Heartbleed OpenSSL bug fix on Debian Wheezy

heartbleedFollowing the Debian Security Advisory DSA-2896-1 openssl — security update, a good practice would be to check wether your server is affected by the OpenSSL  Heartbleed security bug or not.

If you find your server affected by the bug, here are some few steps to  fix the problem on Debian Wheezy (but with slight changes you can use with other distros too).

As root:

aptitude update
aptitude upgrade libssl1.0.0
aptitude upgrade openssl

As you reboot you Apache or SSH servers, you will notice that  the bug is fixed, but the problem is still here, you private keys may be compromised, so it’s time to generate new secrets.


Let’s generate a new private key. First, let’s move to the ssl private keys directory:

cd /etc/ssl/private

Let’s issue:

openssl genrsa -des3 -out server.key 1024
openssl req -new -key server.key -out server.csr

So now we have a new private key and a csr  (certificate signing  request).

Time to strip the password from the private key:

cp server.key server.key.org
openssl rsa -in server.key.org -out server.key

And now, we self sign the certificate:

openssl x509 -req -days 365 -in server.csr -signkey server.key -out server.crt

Have a look at your new certificate:

openssl x509 -in server.crt -text | less

Now let’s make everything readable just by root user, remember that we stripped the password from private key:

chmod o-r server*

Finally let’s copy the new public certificate to the right directory:

cp server.crt ../certs/

Do not forget to modify, if needed, the  entry for certificate  files in Apache conf :

SSLCertificateFile /etc/ssl/certs/server.crt
SSLCertificateKeyFile /etc/ssl/private/server.key

Now, restart Apache:

service apache2 restart



For OpenSSH it’s way easier. First, we remove the old host keys:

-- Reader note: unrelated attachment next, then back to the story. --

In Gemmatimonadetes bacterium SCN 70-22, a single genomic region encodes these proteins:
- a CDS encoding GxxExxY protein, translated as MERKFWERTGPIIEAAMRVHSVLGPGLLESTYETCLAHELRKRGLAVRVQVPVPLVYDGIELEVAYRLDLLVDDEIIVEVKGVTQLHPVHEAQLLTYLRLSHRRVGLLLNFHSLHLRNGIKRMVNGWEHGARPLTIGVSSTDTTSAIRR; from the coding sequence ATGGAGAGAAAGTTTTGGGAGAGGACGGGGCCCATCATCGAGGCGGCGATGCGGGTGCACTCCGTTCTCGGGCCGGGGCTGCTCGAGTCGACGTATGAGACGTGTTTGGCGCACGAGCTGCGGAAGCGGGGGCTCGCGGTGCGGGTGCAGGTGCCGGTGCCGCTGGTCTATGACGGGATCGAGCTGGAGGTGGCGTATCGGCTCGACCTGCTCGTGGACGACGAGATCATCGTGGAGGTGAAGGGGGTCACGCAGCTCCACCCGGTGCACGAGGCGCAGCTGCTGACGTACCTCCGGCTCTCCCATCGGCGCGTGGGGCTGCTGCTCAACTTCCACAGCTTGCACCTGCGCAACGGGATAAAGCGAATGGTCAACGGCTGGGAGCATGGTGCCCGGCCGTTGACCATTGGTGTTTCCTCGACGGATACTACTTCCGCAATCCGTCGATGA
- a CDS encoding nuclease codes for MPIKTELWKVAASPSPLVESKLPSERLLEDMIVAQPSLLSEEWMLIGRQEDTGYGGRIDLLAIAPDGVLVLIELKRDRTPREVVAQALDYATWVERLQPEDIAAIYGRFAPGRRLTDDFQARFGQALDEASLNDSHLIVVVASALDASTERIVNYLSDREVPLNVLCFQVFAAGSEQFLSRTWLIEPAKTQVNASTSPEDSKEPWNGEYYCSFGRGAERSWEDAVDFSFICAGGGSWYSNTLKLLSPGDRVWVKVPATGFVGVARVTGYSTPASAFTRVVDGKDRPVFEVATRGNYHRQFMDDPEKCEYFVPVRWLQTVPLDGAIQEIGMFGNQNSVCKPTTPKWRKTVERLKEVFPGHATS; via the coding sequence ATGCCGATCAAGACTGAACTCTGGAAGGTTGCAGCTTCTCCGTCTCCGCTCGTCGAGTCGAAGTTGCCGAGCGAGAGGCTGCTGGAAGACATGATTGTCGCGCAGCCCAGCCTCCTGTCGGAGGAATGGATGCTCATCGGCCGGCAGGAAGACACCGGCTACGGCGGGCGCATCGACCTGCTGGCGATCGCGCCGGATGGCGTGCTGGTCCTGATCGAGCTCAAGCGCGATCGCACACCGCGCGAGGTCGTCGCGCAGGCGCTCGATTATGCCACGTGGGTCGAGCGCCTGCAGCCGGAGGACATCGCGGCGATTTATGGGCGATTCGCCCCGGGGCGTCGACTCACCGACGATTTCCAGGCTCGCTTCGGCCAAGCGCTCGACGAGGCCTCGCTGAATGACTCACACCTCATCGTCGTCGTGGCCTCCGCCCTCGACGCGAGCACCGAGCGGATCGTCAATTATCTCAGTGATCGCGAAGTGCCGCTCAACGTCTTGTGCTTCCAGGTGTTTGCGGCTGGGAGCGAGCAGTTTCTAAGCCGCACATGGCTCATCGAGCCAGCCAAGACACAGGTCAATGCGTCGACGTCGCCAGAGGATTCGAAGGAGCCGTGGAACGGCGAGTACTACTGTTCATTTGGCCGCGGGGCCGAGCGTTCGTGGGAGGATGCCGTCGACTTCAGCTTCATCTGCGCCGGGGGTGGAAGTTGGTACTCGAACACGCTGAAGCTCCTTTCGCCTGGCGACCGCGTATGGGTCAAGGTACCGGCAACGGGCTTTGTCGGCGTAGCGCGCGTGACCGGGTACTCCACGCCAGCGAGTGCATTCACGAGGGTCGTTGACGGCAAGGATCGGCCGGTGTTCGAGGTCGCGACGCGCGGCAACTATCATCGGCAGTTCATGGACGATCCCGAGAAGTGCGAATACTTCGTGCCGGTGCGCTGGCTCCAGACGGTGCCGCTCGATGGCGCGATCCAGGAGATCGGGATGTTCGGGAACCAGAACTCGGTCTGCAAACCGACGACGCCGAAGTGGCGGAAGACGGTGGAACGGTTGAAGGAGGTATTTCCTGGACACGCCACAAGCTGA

rm /etc/ssh/ssh_host_*

Now  we reconfigure openssh-server package to generate new keys:

dpkg-reconfigure openssh-server

Finally, if dpkg-reconfigure did not, we restart SSH

service ssh restart


> Dear all
> We are very happy to introduce the new fon development community
> program: the fonosfera.

> You all have demonstrated that the foneras are able to do much more than
> what they currently do. You, the development communities, have fixed
> many bugs, added features and improved the functioning of the fonera and
> so, we would like to give you the opportunity to keep doing this great
> work. This is why we have decided to launch our latest product, the
> fonera 2.0, under the umbrella of a new development framework, the
> fonosfera.
> The idea behind the fonosfera is to open a channel so all the

> development work the communities have been doing and will do in the
> future, can reach any fon user in a simple way. We want the communities
> to keep their autonomy and don’t want to merge them all into one. We
> know you already have your own members, your rules and your methodology:
> we don’t want to change that. Doing so, we expect you will be encouraged
> to work happier and more motivated in new developments. We will try to
> make things easy for you and give you all the credit for your work.
> As so, the fonosfera will be not much more than a space for gathering
> and sharing with other developers and offeri

ng your work to end users
> all around the world. It will be a framework where you will find
> development and community tools such as svn, trac, forums, mailing list,
> wiki etc. This is something we would like to define with you all. In
> order to do so, you have selected 1 member of each of your communities
> to act as a contact point. These people will have direct contact with
> the fon team in charge of the fonosfera project. They will receive our
> notifications and will be in charge of giving us the impressions,
> decisions, comments and feedback of their corresponding communities.

> Currently, we are setting up the source code of the fonera 2.0 which